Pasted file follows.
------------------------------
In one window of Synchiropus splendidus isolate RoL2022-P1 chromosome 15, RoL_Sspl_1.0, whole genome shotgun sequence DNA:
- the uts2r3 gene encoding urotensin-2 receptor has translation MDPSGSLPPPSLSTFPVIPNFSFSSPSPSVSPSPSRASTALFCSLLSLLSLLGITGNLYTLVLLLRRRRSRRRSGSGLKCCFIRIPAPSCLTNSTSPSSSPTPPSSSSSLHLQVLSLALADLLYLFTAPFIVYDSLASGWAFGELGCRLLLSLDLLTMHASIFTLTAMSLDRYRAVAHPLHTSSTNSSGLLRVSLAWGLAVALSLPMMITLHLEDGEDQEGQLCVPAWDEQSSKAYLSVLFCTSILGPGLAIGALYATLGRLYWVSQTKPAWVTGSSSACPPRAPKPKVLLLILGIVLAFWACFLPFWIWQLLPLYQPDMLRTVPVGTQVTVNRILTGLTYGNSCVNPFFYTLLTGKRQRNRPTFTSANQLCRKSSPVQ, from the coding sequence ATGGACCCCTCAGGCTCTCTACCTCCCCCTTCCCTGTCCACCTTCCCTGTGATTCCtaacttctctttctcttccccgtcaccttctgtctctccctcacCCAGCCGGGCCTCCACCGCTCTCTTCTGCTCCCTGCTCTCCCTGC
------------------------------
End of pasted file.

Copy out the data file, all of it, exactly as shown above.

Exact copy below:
In one window of Synchiropus splendidus isolate RoL2022-P1 chromosome 15, RoL_Sspl_1.0, whole genome shotgun sequence DNA:
- the uts2r3 gene encoding urotensin-2 receptor has translation MDPSGSLPPPSLSTFPVIPNFSFSSPSPSVSPSPSRASTALFCSLLSLLSLLGITGNLYTLVLLLRRRRSRRRSGSGLKCCFIRIPAPSCLTNSTSPSSSPTPPSSSSSLHLQVLSLALADLLYLFTAPFIVYDSLASGWAFGELGCRLLLSLDLLTMHASIFTLTAMSLDRYRAVAHPLHTSSTNSSGLLRVSLAWGLAVALSLPMMITLHLEDGEDQEGQLCVPAWDEQSSKAYLSVLFCTSILGPGLAIGALYATLGRLYWVSQTKPAWVTGSSSACPPRAPKPKVLLLILGIVLAFWACFLPFWIWQLLPLYQPDMLRTVPVGTQVTVNRILTGLTYGNSCVNPFFYTLLTGKRQRNRPTFTSANQLCRKSSPVQ, from the coding sequence ATGGACCCCTCAGGCTCTCTACCTCCCCCTTCCCTGTCCACCTTCCCTGTGATTCCtaacttctctttctcttccccgtcaccttctgtctctccctcacCCAGCCGGGCCTCCACCGCTCTCTTCTGCTCCCTGCTCTCCCTGC